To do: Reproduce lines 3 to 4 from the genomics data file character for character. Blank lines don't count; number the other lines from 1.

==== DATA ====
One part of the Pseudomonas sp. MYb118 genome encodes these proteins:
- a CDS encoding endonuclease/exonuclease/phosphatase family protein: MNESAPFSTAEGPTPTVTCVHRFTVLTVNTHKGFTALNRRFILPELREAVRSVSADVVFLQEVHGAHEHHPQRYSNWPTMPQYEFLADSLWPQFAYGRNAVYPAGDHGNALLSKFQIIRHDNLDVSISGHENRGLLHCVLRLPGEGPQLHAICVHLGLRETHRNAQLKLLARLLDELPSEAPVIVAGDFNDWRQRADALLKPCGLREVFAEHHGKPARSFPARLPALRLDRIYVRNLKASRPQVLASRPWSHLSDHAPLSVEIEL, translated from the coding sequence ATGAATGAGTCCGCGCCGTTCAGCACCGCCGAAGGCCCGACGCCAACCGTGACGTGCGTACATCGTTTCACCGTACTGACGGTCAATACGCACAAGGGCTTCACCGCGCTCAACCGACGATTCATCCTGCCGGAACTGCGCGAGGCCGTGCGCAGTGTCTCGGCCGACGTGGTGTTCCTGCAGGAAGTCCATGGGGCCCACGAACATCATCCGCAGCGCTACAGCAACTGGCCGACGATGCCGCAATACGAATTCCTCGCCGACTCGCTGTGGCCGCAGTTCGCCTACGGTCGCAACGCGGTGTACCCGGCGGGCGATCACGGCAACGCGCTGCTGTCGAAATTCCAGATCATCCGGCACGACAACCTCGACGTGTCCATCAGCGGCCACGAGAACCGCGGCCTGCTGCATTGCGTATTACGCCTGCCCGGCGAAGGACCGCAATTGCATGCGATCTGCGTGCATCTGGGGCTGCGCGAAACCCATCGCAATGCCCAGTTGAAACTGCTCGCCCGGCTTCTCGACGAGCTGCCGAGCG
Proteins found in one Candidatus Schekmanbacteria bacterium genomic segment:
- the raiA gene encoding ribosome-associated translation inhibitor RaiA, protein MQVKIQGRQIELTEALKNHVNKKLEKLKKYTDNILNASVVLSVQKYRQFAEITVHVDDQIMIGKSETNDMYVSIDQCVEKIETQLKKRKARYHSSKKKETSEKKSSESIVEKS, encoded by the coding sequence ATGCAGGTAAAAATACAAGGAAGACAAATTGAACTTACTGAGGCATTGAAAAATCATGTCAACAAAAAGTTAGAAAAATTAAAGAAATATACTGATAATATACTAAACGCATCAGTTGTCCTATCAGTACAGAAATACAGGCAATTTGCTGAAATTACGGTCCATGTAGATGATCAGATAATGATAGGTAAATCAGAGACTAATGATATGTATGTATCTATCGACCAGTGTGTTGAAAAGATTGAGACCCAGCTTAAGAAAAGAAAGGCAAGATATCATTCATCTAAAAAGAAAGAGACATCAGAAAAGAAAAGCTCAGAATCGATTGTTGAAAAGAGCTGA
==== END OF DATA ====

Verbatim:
Proteins found in one Candidatus Schekmanbacteria bacterium genomic segment:
- the raiA gene encoding ribosome-associated translation inhibitor RaiA, protein MQVKIQGRQIELTEALKNHVNKKLEKLKKYTDNILNASVVLSVQKYRQFAEITVHVDDQIMIGKSETNDMYVSIDQCVEKIETQLKKRKARYHSSKKKETSEKKSSESIVEKS, encoded by the coding sequence ATGCAGGTAAAAATACAAGGAAGACAAATTGAACTTACTGAGGCATTGAAAAATCATGTCAACAAAAAGTTAGAAAAATTAAAGAAATATACTGATAATATACTAAACGCATCAGTTGTCCTATCAGTACAGAAATACAGGCAATTTGCTGAAATTACGGTCCATGTAGATGATCAGATAATGATAGGTAAATCAGAGACTAATGATATGTATGTATCTATCGACCAGTGTGTTGAAAAGATTGAGACCCAGCTTAAGAAAAGAAAGGCAAGATATCATTCATCTAAAAAGAAAGAGACATCAGAAAAGAAAAGCTCAGAATCGATTGTTGAAAAGAGCTGA